Hawaii lawmakers are set to meet on Friday to hear the testimony on House Bill 699, the legislation that seeks to regulate and tax marijuana in the state.
The bill, also known The Personal Use of Marijuana Act, was introduced by House Speaker Joseph Souki. It aims to decriminalize the possession of up to an ounce or less of marijuana and the private cultivation of a limited number of marijuana plants for adults 21 years of age and older. Additionally, it would allow for the commercial cultivation and sale of pot, The Daily Chronic reports.
Souki’s proposed marijuana legalization measure would regulate pot in a manner similar to alcohol. But the bill won’t change existing laws regarding driving under the influence of marijuana or the ability of employers to maintain their current workplace drug policies.
“Most Hawaii voters recognize that marijuana prohibition has been just as ineffective and problematic as alcohol prohibition,” said Pam Lichty, president of the Honolulu-based Drug Policy Action Group. “By regulating and taxing marijuana like alcohol, our state can control its production and sale, generate millions of dollars in new tax revenue and savings, and allow law enforcement officials to focus on serious crimes.”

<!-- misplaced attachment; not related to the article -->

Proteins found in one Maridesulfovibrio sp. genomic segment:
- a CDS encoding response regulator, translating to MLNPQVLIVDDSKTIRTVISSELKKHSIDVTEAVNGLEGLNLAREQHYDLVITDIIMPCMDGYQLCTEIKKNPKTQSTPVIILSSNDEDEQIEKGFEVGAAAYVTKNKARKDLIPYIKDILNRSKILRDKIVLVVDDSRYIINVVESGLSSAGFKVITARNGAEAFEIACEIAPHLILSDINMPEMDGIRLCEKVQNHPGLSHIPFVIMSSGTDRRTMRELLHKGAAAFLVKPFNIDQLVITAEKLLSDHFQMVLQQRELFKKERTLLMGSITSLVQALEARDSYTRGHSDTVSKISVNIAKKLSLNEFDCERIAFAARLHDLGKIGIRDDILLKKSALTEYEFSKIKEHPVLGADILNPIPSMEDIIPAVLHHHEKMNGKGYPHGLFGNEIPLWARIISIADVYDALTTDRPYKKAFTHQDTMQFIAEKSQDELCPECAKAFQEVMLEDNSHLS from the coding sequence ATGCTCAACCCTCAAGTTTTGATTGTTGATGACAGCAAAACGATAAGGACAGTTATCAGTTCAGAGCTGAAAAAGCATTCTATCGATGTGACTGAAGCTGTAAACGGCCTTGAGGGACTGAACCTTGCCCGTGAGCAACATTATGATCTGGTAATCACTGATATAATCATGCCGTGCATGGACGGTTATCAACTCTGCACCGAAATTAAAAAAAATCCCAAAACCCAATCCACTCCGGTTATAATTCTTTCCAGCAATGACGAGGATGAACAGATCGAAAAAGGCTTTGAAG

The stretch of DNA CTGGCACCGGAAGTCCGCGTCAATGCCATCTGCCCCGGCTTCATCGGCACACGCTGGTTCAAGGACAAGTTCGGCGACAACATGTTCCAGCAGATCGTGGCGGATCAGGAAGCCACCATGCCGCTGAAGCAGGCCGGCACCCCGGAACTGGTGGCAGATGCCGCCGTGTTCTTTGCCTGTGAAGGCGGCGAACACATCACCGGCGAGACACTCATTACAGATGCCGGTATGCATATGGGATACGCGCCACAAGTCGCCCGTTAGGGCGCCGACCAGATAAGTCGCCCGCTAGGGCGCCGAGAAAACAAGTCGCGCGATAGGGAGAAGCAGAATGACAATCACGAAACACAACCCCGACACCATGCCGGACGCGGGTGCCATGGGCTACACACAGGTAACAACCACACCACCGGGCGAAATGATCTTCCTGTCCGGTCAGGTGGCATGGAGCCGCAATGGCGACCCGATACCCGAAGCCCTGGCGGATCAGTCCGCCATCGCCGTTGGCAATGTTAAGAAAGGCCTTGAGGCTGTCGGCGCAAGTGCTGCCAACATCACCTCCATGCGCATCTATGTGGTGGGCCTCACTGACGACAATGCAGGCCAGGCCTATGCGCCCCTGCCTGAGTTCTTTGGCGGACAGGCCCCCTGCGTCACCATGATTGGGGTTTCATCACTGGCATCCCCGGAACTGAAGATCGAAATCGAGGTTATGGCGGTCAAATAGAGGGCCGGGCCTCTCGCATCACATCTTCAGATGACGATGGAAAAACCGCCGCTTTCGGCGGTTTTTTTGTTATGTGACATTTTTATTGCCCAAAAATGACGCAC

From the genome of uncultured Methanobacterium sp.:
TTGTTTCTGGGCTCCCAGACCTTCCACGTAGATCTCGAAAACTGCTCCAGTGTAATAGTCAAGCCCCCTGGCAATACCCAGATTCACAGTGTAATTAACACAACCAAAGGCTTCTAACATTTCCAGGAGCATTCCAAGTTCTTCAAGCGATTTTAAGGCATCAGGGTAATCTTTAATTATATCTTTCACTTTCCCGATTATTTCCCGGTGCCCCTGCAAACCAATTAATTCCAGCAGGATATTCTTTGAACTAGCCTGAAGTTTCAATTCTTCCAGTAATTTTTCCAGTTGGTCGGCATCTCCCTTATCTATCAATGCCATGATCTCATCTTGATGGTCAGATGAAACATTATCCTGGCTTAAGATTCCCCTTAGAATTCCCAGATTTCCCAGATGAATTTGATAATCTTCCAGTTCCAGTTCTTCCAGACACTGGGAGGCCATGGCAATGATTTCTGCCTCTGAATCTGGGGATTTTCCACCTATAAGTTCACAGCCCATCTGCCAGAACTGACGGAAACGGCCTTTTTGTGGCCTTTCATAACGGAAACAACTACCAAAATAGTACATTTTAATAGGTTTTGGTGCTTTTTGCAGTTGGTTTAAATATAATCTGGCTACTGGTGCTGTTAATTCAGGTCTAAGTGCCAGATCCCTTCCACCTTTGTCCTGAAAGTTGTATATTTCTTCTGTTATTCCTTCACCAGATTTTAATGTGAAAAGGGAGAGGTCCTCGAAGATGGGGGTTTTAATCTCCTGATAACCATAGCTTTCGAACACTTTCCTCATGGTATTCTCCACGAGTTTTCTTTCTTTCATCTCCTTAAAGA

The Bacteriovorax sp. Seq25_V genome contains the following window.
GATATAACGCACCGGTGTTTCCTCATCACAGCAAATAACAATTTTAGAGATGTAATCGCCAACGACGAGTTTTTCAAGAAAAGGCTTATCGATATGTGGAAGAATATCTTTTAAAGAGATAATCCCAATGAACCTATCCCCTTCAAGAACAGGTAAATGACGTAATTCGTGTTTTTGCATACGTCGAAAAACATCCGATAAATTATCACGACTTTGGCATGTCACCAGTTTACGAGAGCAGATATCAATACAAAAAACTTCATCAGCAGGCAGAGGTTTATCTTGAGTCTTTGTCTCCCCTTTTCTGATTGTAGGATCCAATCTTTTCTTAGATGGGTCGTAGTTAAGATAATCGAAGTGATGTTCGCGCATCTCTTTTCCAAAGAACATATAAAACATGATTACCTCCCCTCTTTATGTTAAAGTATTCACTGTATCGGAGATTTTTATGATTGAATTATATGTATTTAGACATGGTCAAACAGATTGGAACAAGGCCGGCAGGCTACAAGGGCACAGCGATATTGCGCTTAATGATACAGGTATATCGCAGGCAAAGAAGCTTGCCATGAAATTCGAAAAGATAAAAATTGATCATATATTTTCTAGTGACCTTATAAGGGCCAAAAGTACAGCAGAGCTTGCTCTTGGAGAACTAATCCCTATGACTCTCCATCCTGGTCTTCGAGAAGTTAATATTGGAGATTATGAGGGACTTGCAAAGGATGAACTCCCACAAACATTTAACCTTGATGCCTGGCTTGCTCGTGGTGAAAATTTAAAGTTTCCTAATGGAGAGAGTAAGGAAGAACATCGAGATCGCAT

The survey conducted by QMark Research between Nov. 19 and Dec. 4, 2012 showed more Hawaii voters were open to the idea of legalizing marijuana for recreational use. Of the more than 600 residents surveyed, 57 percent were in favor of legalizing, regulating and taxing the sale and personal use of marijuana by adults; 65 percent think the War on Drugs campaign is not worth the financial expenditures; and nearly 80 percent favor a tightly regulated dispensary system for safe and legal access of medical marijuana.
“Voters and elected officials nationwide are fed up with laws that criminalize adults simply for using a product that is objectively less harmful than alcohol,” said Mason Tvert, director of communications at the Marijuana Policy Project. “Prohibition has failed, and it is time for a more sensible approach to marijuana. H.B. 699 proposes just that.”